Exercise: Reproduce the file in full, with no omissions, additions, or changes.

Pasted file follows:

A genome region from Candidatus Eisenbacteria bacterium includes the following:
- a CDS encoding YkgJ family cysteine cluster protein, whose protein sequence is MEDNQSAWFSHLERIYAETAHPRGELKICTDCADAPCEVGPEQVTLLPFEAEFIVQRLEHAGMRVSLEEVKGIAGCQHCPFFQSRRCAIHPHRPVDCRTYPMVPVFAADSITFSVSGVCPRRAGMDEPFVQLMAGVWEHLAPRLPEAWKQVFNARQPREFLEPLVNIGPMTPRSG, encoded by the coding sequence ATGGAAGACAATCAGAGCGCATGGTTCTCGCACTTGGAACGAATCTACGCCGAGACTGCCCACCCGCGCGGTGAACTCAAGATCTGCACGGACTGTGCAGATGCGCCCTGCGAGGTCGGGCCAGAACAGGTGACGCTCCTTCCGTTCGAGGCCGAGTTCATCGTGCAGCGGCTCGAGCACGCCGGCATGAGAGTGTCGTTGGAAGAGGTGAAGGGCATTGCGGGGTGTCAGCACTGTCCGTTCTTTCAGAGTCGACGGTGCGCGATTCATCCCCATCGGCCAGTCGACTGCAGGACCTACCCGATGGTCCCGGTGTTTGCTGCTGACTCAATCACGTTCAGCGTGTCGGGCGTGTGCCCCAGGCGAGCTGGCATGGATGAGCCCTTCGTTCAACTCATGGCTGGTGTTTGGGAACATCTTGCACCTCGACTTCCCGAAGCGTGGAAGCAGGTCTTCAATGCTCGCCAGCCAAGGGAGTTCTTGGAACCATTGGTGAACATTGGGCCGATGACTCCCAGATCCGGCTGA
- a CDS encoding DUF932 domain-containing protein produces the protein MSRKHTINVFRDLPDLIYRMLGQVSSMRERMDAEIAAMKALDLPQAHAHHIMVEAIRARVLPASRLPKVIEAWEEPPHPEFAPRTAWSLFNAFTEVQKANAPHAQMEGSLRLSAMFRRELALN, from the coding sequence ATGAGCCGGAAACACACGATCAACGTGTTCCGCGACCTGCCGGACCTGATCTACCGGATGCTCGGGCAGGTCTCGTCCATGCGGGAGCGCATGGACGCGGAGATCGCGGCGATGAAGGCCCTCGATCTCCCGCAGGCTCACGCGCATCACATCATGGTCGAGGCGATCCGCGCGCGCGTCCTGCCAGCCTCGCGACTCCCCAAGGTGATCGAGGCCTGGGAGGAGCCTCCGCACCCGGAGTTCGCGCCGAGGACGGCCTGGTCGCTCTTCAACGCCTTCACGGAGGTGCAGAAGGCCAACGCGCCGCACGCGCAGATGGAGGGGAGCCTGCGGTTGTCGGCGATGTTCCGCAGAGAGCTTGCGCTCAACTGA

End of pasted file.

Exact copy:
A genome region from Candidatus Eisenbacteria bacterium includes the following:
- a CDS encoding YkgJ family cysteine cluster protein, whose protein sequence is MEDNQSAWFSHLERIYAETAHPRGELKICTDCADAPCEVGPEQVTLLPFEAEFIVQRLEHAGMRVSLEEVKGIAGCQHCPFFQSRRCAIHPHRPVDCRTYPMVPVFAADSITFSVSGVCPRRAGMDEPFVQLMAGVWEHLAPRLPEAWKQVFNARQPREFLEPLVNIGPMTPRSG, encoded by the coding sequence ATGGAAGACAATCAGAGCGCATGGTTCTCGCACTTGGAACGAATCTACGCCGAGACTGCCCACCCGCGCGGTGAACTCAAGATCTGCACGGACTGTGCAGATGCGCCCTGCGAGGTCGGGCCAGAACAGGTGACGCTCCTTCCGTTCGAGGCCGAGTTCATCGTGCAGCGGCTCGAGCACGCCGGCATGAGAGTGTCGTTGGAAGAGGTGAAGGGCATTGCGGGGTGTCAGCACTGTCCGTTCTTTCAGAGTCGACGGTGCGCGATTCATCCCCATCGGCCAGTCGACTGCAGGACCTACCCGATGGTCCCGGTGTTTGCTGCTGACTCAATCACGTTCAGCGTGTCGGGCGTGTGCCCCAGGCGAGCTGGCATGGATGAGCCCTTCGTTCAACTCATGGCTGGTGTTTGGGAACATCTTGCACCTCGACTTCCCGAAGCGTGGAAGCAGGTCTTCAATGCTCGCCAGCCAAGGGAGTTCTTGGAACCATTGGTGAACATTGGGCCGATGACTCCCAGATCCGGCTGA
- a CDS encoding DUF932 domain-containing protein produces the protein MSRKHTINVFRDLPDLIYRMLGQVSSMRERMDAEIAAMKALDLPQAHAHHIMVEAIRARVLPASRLPKVIEAWEEPPHPEFAPRTAWSLFNAFTEVQKANAPHAQMEGSLRLSAMFRRELALN, from the coding sequence ATGAGCCGGAAACACACGATCAACGTGTTCCGCGACCTGCCGGACCTGATCTACCGGATGCTCGGGCAGGTCTCGTCCATGCGGGAGCGCATGGACGCGGAGATCGCGGCGATGAAGGCCCTCGATCTCCCGCAGGCTCACGCGCATCACATCATGGTCGAGGCGATCCGCGCGCGCGTCCTGCCAGCCTCGCGACTCCCCAAGGTGATCGAGGCCTGGGAGGAGCCTCCGCACCCGGAGTTCGCGCCGAGGACGGCCTGGTCGCTCTTCAACGCCTTCACGGAGGTGCAGAAGGCCAACGCGCCGCACGCGCAGATGGAGGGGAGCCTGCGGTTGTCGGCGATGTTCCGCAGAGAGCTTGCGCTCAACTGA